A Work-in-Progress, Day after Day after Day

26 Sep

You could say I’m stuck in the life of a white, middle-class, 1950’s housewife- minus the valium and fancy appliances. Or some days it feels more like that movie Groundhog Day- where I wake up to the same old monotony, day after day after day. If you’ve never been outside of the U.S., you might not understand how much patience is required. Everything is slower. It’s all a process. All the time.
For me, in addition to being a city girl, raised in the land-of-convenience, I’m a habitual multi-tasking over-achiever. Despite having travelled a lot and learned to (temporarily) go with the flow, I tend to think patience looks great on others, but for me is a really boring, overrated virtue. I catch a glimpse of it in myself from time to time, or in certain contexts (like when I’m teaching, I can be the epitome of patience), but then it slips out of my greedy little hands when I wish for it the most. Such as when trying to accomplish anything in Mexico- aka daily life.  Let me paint a little picture for you.
The first 4 or 5 hours of my day, every day, look like this:
-Get up, shower and get dressed. Go upstairs and put water to boil on the stove.
-Attempt to sweep the puddles of water off of the upstairs floor/porch/roof (whatever you want to call it- the top floor of the house in the part that’s open air)- because it inevitably rained at some point in the night and the concrete is uneven at certain points of the roof (which is flat).
-Put the clothes that didn’t dry yesterday back out on the line. Try to keep an eye on the coffee or it’ll boil over.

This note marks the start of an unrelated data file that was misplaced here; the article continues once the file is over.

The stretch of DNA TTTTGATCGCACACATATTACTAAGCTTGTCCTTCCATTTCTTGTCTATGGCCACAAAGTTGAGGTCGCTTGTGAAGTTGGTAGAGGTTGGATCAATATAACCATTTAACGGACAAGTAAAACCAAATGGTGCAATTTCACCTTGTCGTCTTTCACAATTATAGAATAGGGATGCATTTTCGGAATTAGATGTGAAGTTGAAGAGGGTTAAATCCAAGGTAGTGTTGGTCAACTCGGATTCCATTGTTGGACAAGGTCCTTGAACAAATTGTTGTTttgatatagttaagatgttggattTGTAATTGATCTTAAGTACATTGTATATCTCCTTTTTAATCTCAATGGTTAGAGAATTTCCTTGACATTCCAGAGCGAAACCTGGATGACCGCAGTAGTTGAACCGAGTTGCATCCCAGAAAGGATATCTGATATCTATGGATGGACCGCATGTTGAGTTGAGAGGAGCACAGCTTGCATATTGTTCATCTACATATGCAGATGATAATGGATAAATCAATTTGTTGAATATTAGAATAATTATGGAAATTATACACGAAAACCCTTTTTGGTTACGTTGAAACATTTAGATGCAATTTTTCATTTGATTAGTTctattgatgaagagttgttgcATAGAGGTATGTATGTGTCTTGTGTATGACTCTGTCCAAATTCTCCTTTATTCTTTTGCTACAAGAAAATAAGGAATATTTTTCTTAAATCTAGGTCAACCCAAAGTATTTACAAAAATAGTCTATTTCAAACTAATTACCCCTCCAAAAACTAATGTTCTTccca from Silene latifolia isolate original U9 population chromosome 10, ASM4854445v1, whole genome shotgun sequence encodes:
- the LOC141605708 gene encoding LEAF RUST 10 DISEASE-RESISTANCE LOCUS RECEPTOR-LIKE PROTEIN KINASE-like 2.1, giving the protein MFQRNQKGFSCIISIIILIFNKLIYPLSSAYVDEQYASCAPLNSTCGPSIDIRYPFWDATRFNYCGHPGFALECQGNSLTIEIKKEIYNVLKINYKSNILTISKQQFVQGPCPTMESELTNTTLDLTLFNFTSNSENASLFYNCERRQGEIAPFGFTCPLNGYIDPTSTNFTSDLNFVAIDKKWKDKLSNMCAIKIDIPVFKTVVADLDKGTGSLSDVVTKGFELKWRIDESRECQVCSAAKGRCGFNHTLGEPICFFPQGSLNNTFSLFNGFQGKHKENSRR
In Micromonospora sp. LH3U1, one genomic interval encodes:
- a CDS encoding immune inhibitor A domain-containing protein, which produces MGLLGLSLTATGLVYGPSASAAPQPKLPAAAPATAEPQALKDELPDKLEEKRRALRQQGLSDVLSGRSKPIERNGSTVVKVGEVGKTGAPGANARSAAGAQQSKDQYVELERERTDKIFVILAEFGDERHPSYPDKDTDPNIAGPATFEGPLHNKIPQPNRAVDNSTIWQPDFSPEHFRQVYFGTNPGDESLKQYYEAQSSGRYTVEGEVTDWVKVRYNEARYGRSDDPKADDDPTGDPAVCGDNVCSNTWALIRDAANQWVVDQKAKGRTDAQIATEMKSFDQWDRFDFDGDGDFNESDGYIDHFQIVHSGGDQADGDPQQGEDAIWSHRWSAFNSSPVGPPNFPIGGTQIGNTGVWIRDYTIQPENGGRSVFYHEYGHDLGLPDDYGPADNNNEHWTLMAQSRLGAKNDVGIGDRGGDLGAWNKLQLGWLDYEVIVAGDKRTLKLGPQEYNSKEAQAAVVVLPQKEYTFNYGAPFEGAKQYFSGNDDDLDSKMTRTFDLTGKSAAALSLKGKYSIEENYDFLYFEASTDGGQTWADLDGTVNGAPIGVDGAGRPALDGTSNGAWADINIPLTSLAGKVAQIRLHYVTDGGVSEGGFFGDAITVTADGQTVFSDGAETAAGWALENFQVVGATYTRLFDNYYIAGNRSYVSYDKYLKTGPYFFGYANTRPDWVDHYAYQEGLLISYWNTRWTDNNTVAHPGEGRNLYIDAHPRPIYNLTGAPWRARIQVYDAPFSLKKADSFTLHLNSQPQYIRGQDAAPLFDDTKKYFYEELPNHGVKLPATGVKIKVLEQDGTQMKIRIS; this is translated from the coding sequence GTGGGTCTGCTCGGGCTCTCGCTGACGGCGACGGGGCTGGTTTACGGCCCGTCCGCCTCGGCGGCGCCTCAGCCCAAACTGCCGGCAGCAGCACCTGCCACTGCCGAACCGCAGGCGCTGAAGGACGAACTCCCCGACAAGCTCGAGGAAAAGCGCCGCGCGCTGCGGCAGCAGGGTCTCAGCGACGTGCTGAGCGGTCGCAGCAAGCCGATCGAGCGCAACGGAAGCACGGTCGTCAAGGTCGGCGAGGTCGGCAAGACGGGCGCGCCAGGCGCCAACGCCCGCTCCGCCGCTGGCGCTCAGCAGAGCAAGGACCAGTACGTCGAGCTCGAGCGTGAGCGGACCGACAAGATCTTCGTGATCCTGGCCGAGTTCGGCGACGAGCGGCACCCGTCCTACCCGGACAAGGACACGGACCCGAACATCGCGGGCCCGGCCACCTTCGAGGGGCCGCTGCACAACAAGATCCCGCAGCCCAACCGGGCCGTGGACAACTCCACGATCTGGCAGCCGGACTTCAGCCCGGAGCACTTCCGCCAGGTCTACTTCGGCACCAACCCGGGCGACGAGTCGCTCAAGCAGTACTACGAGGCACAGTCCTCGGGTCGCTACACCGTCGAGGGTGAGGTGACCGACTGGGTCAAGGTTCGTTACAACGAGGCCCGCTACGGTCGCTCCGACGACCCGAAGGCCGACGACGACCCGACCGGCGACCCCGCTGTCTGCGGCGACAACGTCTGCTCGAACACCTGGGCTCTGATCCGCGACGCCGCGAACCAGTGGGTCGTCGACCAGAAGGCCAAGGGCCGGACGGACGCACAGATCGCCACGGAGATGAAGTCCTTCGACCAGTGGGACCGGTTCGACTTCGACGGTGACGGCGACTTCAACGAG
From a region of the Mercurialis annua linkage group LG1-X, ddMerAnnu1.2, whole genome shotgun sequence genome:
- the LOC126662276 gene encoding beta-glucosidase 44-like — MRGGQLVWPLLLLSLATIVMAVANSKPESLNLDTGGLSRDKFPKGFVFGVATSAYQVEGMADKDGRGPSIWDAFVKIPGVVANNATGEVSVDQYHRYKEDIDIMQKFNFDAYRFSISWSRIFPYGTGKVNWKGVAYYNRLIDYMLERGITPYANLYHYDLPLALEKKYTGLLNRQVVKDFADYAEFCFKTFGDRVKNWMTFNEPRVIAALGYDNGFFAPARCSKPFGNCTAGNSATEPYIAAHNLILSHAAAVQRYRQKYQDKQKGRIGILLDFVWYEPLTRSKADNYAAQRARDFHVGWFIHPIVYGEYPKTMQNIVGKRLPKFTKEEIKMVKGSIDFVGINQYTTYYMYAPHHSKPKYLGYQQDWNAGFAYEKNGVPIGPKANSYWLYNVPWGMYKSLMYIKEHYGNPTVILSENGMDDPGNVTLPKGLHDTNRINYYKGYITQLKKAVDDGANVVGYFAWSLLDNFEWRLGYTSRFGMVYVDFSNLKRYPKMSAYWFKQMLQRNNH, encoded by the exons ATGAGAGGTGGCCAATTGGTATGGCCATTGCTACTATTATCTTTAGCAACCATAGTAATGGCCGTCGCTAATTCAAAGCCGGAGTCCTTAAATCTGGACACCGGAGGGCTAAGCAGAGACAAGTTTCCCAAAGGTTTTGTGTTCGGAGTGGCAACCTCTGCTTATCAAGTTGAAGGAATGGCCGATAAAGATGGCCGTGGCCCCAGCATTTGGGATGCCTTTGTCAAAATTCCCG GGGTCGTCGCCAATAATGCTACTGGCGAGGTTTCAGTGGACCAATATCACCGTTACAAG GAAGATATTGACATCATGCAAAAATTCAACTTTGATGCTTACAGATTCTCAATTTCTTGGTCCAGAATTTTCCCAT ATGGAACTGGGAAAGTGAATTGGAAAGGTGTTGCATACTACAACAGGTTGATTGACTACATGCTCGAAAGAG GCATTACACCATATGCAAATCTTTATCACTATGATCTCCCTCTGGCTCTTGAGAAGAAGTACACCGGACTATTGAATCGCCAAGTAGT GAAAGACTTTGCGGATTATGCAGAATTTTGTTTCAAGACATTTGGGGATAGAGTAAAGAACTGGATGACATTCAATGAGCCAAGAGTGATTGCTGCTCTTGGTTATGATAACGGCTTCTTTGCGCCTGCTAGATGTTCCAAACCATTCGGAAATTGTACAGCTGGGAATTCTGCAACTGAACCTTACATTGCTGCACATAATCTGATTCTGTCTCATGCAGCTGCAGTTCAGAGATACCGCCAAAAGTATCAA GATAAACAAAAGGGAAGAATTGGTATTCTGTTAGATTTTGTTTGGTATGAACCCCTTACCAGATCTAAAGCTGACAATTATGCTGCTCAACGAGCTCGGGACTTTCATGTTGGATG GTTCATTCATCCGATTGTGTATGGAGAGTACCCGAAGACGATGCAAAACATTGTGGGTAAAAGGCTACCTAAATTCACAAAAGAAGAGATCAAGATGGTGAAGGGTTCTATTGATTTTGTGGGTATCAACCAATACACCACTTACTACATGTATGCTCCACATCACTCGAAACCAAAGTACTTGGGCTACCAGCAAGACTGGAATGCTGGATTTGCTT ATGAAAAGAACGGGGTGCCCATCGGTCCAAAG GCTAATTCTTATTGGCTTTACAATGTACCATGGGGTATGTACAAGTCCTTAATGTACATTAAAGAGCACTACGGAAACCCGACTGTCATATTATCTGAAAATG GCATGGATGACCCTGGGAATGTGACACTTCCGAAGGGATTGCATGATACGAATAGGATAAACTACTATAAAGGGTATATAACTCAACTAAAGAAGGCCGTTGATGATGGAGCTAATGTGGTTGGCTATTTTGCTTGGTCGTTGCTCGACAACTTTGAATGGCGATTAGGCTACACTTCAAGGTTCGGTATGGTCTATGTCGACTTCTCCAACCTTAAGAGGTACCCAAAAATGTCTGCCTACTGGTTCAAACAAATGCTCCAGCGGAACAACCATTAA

-Start washing diapers. Now technically, we have a washer. But it is not a washer like you probably have, or like you have access to at the laundromat down the street from you. It is a washer which sometimes manages to swirl the clothes around a little bit before I have to take them out, potentially scrub on them some more, rinse them, and squeeze as much water as I can out of them. Then I hang them on the line to dry and try to stay close by because it could suddenly start to rain at any moment in the day. Notice I say “start” washing diapers because as you can imagine, all of this is a process and I am also taking care of the baby and potentially still waiting on coffee and other such tasks that I probably shouldn’t bother trying to multitask. Taking care of Lucia means talking to her while I do things, hoping she plays with the giraffe that hangs on her carseat, trying not to feel guilty about letting her sit around in her car seat all morning, putting her in the wrap when she won’t sit alone anymore, feeding her when necessary (which of course is like a giant pause button on all these morning tasks)…. You get the idea. Slow, slow, slow.

clothes rinsing and spin cycles

-Wash the dishes from last night, since it was probably raining when we finished eating dinner, or else it was just dark and we were tired and didn’t feel like it.  (I think it only rains like this about 6 months out of the year?)

the dishwasher

-Coffee is surely ready by now, having boiled for a few minutes and then sat on the stove to let the grounds settle at the bottom. I drink some coffee and start to feel more alive.
-Check and see if we have enough ingredients or appropriate leftovers for almuerzo, which we might call breakfast except it’s late in the morning, around 10 or 11 o’clock. (I note here that this schedule of eating is perfect for me. Thank you, Mexico.) If not, go to the appropriate place to buy whatever. The appropriate place is usually some version of a corner store which is some neighbor’s storefront. Although sometimes you need stuff from the centro, which is a further walk. Not somewhere I’m willing to go in the morning- if I didn’t go in the afternoon then oh well.
-Start cooking, or heating stuff up, etc. Hopefully the woman down the street who makes tortillas by hand has passed by and brought the tortillas for the morning. If not, someone’s gotta go get them.
-Sit down to eat. Feed Lucia first, because she’s probably hungry again by now.